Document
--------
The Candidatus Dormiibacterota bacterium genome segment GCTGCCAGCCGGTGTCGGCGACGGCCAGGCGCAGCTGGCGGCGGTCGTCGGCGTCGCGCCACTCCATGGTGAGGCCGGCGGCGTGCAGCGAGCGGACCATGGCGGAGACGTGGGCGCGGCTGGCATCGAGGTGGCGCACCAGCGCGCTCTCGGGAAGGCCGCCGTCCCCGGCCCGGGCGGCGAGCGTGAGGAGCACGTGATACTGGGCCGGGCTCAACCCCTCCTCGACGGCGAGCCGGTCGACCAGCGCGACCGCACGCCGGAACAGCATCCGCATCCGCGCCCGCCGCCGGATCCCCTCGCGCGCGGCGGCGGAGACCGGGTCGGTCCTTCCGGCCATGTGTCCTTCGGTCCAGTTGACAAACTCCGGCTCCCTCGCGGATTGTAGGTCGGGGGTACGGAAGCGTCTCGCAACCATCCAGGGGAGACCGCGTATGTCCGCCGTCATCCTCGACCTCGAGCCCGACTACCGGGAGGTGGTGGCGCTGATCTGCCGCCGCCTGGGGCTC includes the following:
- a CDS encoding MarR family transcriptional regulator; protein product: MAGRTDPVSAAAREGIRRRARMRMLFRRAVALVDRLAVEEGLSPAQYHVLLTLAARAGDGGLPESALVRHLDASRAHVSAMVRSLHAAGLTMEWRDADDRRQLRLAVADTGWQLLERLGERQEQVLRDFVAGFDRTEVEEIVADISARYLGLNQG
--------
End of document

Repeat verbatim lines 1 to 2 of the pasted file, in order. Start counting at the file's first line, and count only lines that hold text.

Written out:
The Candidatus Dormiibacterota bacterium genome segment GCTGCCAGCCGGTGTCGGCGACGGCCAGGCGCAGCTGGCGGCGGTCGTCGGCGTCGCGCCACTCCATGGTGAGGCCGGCGGCGTGCAGCGAGCGGACCATGGCGGAGACGTGGGCGCGGCTGGCATCGAGGTGGCGCACCAGCGCGCTCTCGGGAAGGCCGCCGTCCCCGGCCCGGGCGGCGAGCGTGAGGAGCACGTGATACTGGGCCGGGCTCAACCCCTCCTCGACGGCGAGCCGGTCGACCAGCGCGACCGCACGCCGGAACAGCATCCGCATCCGCGCCCGCCGCCGGATCCCCTCGCGCGCGGCGGCGGAGACCGGGTCGGTCCTTCCGGCCATGTGTCCTTCGGTCCAGTTGACAAACTCCGGCTCCCTCGCGGATTGTAGGTCGGGGGTACGGAAGCGTCTCGCAACCATCCAGGGGAGACCGCGTATGTCCGCCGTCATCCTCGACCTCGAGCCCGACTACCGGGAGGTGGTGGCGCTGATCTGCCGCCGCCTGGGGCTC includes the following:
- a CDS encoding MarR family transcriptional regulator; protein product: MAGRTDPVSAAAREGIRRRARMRMLFRRAVALVDRLAVEEGLSPAQYHVLLTLAARAGDGGLPESALVRHLDASRAHVSAMVRSLHAAGLTMEWRDADDRRQLRLAVADTGWQLLERLGERQEQVLRDFVAGFDRTEVEEIVADISARYLGLNQG